Discovering Paul Revere

in the Dried Prunes Box

Richard B. Trask

A humid, musty smell permeated the old cellar walk-in vault at the Danvers Town Hall. It was the summer of 1969, and I was working for the local Historical Commission as a summer cataloguer and researcher, trying to put into order the thousands of town records. Most of the loose, individual town papers were enclosed in nailed wooden boxes as a result of a W.P.A. project in the 1930s when the records were roughly sorted into various departmental categories. The boxes had originally been used in food relief during the depression and were clearly, and to my eyes humorously, marked, “Dried Prunes-For Relief-Not to be Sold.” Unfortunately, the boxes were not good for storing manuscripts, and many of them had become nesting areas for all sorts of vermin.

Click to Enlarge All Illustrations

I was going through one box of the town treasurer’s papers, including town bills from 1757 to 1798 and orders from 1741 to 1788 for the treasurer. The papers were well preserved as a result of the superior rag stock used in manufacturing paper during the eighteenth century. They were of all imaginable sizes, from mere scraps no wider than one and one-half inches to large folio sheets. The handwriting ranged from almost illegible scrawls of hardworking, barely literate yeomen to the well-cultivated script of educated gentlemen. These were the invoices, bills, accounts and receipts of Danversites presented to the town for services rendered.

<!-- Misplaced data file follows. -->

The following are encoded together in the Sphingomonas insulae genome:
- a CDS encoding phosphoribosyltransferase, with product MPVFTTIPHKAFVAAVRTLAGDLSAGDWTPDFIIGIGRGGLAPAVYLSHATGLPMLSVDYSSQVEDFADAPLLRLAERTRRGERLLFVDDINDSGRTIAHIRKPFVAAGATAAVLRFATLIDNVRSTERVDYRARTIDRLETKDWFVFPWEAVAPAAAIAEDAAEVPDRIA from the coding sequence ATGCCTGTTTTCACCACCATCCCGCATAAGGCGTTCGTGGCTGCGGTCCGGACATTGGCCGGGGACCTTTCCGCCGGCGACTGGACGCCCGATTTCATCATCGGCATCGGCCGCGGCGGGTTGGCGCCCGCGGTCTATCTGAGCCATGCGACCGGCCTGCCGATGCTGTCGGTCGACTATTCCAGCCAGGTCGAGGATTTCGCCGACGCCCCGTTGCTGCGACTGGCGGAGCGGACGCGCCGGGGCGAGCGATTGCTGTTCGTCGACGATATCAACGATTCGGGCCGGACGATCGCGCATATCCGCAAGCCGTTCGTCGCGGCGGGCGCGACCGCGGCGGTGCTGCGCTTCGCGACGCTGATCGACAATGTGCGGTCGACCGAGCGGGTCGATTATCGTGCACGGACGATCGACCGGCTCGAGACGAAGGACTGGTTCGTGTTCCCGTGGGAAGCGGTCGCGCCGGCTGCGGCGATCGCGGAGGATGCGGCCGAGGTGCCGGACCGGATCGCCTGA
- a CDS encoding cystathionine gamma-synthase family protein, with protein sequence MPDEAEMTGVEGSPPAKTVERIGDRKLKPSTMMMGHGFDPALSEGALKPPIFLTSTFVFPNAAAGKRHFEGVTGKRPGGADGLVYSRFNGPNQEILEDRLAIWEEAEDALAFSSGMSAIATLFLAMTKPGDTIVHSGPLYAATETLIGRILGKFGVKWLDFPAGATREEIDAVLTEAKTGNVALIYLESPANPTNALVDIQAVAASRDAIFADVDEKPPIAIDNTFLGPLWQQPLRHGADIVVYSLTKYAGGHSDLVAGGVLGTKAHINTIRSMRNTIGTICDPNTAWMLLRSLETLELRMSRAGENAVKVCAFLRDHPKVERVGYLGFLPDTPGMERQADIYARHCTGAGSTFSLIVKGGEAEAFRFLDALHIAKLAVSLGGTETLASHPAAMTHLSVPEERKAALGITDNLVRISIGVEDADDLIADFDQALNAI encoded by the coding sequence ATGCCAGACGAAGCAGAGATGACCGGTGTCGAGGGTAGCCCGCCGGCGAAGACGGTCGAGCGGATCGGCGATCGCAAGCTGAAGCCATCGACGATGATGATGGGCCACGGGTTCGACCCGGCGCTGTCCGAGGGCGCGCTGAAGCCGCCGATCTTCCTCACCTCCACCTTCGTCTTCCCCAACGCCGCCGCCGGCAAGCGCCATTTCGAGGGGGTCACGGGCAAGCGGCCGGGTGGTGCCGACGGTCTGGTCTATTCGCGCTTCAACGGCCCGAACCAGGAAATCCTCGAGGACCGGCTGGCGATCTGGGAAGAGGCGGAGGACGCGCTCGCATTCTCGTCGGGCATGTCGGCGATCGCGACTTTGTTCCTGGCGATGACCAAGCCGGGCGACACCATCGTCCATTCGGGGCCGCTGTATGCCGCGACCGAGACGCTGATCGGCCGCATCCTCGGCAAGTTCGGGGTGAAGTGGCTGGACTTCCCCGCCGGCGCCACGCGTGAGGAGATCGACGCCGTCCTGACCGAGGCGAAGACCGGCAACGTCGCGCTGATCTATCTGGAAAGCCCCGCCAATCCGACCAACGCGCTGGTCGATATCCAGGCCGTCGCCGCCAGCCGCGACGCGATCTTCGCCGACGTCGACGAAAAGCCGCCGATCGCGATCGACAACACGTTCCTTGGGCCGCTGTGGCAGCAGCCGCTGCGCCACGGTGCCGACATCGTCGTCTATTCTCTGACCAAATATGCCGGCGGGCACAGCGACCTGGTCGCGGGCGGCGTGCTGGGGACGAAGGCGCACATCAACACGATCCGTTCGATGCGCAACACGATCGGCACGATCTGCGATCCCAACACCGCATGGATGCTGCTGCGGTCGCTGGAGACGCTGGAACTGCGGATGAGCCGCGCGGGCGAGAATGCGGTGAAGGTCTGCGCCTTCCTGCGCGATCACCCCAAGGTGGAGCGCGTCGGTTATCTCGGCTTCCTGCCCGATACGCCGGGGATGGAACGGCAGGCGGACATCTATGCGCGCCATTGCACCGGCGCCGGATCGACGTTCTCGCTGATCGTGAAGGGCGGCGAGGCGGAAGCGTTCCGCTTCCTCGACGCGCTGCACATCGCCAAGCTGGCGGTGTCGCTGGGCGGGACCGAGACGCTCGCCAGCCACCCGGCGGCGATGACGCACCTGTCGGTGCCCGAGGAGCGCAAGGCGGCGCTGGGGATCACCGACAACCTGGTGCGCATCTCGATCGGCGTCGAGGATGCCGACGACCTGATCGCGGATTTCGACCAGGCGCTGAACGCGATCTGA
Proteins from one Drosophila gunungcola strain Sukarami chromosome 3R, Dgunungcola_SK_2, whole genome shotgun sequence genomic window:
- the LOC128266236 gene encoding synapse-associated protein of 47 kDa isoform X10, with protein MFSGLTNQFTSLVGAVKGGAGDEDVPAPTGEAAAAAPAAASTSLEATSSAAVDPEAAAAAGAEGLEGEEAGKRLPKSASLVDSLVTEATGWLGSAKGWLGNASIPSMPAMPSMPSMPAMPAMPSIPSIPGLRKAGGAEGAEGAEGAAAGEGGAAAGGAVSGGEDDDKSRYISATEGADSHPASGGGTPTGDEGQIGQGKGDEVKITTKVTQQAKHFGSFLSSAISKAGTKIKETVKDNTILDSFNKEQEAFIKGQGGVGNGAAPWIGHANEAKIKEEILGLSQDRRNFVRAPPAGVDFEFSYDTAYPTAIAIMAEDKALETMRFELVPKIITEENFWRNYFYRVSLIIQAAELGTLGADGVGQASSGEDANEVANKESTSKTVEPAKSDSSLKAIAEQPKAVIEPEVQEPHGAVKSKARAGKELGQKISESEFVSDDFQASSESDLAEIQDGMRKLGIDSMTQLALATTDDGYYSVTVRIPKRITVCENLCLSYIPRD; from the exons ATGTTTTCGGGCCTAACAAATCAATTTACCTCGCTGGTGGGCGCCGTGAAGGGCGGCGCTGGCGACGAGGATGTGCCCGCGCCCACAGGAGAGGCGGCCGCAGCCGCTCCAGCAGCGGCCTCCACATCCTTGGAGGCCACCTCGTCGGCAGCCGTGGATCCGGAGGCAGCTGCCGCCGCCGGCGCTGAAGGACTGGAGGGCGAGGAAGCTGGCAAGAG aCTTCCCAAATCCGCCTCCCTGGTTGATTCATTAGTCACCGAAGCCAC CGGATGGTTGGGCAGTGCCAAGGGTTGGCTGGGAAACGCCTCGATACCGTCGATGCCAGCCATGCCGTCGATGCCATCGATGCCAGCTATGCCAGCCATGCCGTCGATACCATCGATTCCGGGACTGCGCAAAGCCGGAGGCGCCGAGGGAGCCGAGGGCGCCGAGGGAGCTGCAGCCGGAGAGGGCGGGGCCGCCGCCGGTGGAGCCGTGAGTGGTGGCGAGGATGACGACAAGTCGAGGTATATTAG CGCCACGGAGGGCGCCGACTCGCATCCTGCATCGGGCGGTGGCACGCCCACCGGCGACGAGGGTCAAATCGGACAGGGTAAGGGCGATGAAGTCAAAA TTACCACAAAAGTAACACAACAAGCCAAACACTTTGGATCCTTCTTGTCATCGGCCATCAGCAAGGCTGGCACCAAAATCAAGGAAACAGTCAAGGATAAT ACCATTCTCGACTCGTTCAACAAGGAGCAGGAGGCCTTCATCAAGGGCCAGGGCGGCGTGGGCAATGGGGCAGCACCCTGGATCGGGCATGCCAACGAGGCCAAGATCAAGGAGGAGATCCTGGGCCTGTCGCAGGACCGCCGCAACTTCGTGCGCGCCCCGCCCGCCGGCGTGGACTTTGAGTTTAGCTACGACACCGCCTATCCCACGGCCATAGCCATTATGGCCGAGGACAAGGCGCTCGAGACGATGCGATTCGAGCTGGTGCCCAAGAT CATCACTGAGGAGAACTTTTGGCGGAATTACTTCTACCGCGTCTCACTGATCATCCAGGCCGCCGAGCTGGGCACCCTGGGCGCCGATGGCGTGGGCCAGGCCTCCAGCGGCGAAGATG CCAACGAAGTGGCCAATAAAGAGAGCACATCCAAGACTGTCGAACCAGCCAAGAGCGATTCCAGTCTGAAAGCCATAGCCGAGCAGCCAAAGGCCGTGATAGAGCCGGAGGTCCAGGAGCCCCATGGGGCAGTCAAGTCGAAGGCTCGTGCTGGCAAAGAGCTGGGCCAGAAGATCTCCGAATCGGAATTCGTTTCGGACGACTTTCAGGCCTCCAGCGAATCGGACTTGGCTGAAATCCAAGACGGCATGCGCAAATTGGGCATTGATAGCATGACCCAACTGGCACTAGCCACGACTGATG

A typical request for reimbursement in 1780

One slip of paper dated 1773 showed that the town of Danvers owed John Putnam 5 shillings for the services of himself and his horse for one and one-half days. What services he and his horse gave to the town on that particular occasion over two hundred and thirty years ago we shall never know. Joseph Poor’s services to the town in 1778, however, were well recorded. He charged the town 8 pounds for boarding “Eunice Tucker sick with the Small Pox & Nurse’s Board 3 weeks.” Nine shillings were spent for a bottle of wine, presumably for medicinal purposes, and 6 shillings for two lemons, and 6 shillings 6 pence for “one pound of plums & one quart of oatmeal.” William Trask charged the town 3 pounds in March, 1778, “for macking a coffenn for the Whedow Duexbury,” one of the town’s poor. He apparently overcharged for the service, as on the back of the bill he acknowledges receiving payment in full of 4 shillings less than his original invoice. On March 5, 1778, Selectman Stephen Needham submitted a bill requesting reimbursement for a number of services to the town including “To 330 pounds of Gunpowder for 82 pounds, 10 shillings.” He also listed “To my Expenses to Boston, supper, horse keeping, breakfast & lodging, Dinner & Drink” at 1 pound 7 shillings. Also charged was “To 1½ Day my self to bring the Powder” and “to a horse & carriage to bring the powder” at 3 pounds, 7 shillings.

Dr. Samuel Holten, who served the town of Danvers in numerous posts, including selectman, town clerk, assessor and treasurer, submitted many expense accounts to the town for payments. One bill, dated between March 1773 and January 1774, included such expenses as “To 1 quier of paper 1 (shilling) 2 ½ (pence). To 1 day myself & horse taking a plan of sd Highway with Mr. Batchelder 2 (shillings) 8 (pence). To cash pd Mr. Williams for a Book to Record Marriages, 6 (shillings). To journey to Salem to advise with Mr. Lowell about negro 1 (shilling) 4 (pence).”

Holten later held positions in the Provincial and the Federal government. In 1774 he became a member of the Massachusetts Provincial Congress and subsequently served nine years in the Continental Congress. In 1778 he won a place in history by signing the Articles of Confederation, our first constitution, and in 1785 he served as President of the Congress.

Resting in this one box were hundreds of accounts of work done and energy exerted by Danversites of many generations past. All of these papers had stories to tell, most involving everyday events, but all reflecting local and national history.